So, now with the preliminaries on connections and curvature established, and the Chern classes summarized, it’s time to see how they connect with one another. Namely, we want to say that, given a complex vector bundle, we can compute the Chern classes in de Rham cohomology by picking a connection — any connection — on it,  computing the curvature, and then applying various polynomials.

We shall start by warming up with a special case, of a line bundle, where the algebra needed is easier. Let {M} be a smooth manifold, {L \rightarrow M} a complex line bundle. Let {\nabla} be a connection on {L}, and let {\Theta} be the curvature.

Thus, {\Theta} is a global section of {\mathcal{A}^2 \otimes \hom(L, L)}; but since {L} is a line bundle, this bundle is canonically identified with {\mathcal{A}^2}. (Recall the notation that \mathcal{A}^k is the bundle (or sheaf) of smooth k-forms on the manifold M.)

Proposition 1 (Chern-Weil for line bundles) {\Theta} is a closed form, and the image in { H^2(M; \mathbb{C})} is {2\pi i} times the first Chern class of the line bundle {L}. (more…)

I’ve been away from this blog for too long–partially it’s because most of my expository energy has gone into preparing a collection of notes on algebraic geometry (to help me learn the subject). Someday I’ll post them.

Today, however, I’d like to talk about a clever proof I learned recently.

The following result is neat:

Theorem: Let {M} be a compact smooth manifold. Then the de Rham cohomology groups {H^i_{DR}(X, \mathbb{R})} are finite-dimensional.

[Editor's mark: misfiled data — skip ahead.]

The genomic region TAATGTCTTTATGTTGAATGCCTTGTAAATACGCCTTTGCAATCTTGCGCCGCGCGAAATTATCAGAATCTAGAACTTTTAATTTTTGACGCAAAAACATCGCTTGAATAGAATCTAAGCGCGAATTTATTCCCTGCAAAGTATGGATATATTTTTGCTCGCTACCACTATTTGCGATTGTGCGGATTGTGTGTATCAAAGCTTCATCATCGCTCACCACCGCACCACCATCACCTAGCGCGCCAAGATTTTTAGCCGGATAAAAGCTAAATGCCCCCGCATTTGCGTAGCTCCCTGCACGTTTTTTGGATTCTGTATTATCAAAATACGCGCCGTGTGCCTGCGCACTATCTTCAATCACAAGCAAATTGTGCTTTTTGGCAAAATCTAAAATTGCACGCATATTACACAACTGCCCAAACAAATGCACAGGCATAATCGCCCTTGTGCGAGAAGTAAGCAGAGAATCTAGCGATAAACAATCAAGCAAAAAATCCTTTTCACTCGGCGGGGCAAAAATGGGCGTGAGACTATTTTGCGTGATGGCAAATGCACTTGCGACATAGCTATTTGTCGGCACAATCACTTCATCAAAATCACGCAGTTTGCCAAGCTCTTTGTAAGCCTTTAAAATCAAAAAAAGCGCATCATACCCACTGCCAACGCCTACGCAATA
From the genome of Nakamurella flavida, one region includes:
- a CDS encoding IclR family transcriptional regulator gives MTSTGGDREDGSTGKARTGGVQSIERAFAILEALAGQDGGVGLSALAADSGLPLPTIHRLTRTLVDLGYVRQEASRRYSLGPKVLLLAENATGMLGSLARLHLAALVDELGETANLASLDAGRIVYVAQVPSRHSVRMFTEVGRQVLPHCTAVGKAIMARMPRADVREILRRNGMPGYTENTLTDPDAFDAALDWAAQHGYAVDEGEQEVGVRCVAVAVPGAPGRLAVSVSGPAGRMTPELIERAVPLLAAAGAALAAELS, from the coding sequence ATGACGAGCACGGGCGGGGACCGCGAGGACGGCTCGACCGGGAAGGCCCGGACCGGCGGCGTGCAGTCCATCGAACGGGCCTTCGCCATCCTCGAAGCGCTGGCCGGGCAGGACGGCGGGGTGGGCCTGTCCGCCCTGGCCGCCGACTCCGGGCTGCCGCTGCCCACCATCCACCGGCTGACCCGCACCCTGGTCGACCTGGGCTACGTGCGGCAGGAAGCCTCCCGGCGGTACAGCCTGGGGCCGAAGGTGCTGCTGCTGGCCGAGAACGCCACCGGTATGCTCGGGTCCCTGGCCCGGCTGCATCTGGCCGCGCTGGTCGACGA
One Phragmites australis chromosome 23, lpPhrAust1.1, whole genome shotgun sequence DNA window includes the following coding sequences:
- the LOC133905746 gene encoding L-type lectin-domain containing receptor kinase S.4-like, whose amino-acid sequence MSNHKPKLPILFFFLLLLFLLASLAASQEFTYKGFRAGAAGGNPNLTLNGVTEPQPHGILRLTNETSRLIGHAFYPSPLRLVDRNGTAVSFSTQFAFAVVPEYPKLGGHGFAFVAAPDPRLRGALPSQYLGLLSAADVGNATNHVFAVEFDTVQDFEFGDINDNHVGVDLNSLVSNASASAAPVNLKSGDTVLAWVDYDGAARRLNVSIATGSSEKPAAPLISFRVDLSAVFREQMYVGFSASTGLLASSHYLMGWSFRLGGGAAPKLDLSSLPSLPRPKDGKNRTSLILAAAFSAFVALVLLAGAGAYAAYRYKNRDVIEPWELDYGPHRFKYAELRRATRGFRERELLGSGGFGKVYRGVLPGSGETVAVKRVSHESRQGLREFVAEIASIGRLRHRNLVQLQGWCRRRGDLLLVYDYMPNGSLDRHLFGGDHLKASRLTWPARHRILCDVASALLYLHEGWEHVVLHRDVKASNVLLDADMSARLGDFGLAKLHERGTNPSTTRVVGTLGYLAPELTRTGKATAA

I’m pretty sure it follows from Hodge theory and the finite-dimensionality of the harmonic forms. However, I learned a neat elementary proof that I’d like to discuss.

By de Rham’s theorem, we can compute the de Rham cohomology groups as the sheaf cohomology groups {H^i(X, \mathbb{R})} for {\mathbb{R}} denoting the constant sheaf associated to the group {\mathbb{R}}. Now, pick a Riemannian metric on {M}. Each point has a neighborhood {U} such that any two points in {U} are joined by a unique geodesic contained in {U}—such a neighborhood is called geodesically convex. It is clear that a geodesically convex neighborhood is homeomorphic (via the exponential map) to a convex set in {\mathbb{R}^n}, which has trivial de Rham cohomology, and also that the intersection of two geodesically convex sets is geodesically convex.

So pick a finite cover of {M} by geodesically convex sets {U_1, \dots, U_k}. Then on every intersection {U_{i_1} \cap \dots \cap U_{i_n}}, the sheaf {\mathbb{R}} has trivial cohomology because this intersection is geodesically convex, hence diffeomorphic to a convex set in {\mathbb{R}^n}. In particular, the cover {\{U_i\}} satisfies the hypotheses of Leray’s theorem. We can apply Cech cohomology with this cover to compute {H^i(X, \mathbb{R})}, or equivalently the de Rham cohomology.

But there are finitely many sets in this cover, and the sections of the sheaf {\mathbb{R}} over each of these sets is just the abelian group {\mathbb{R}} by connectedness of anything geodesically convex. So the Cech complex consists of finite-dimensional vector spaces; its cohomology thus consists of finite-dimensional vector spaces. \Box

I learned this from Bott and Tu’s Differential Forms in Algebraic Topology, which appears to be a really fun read.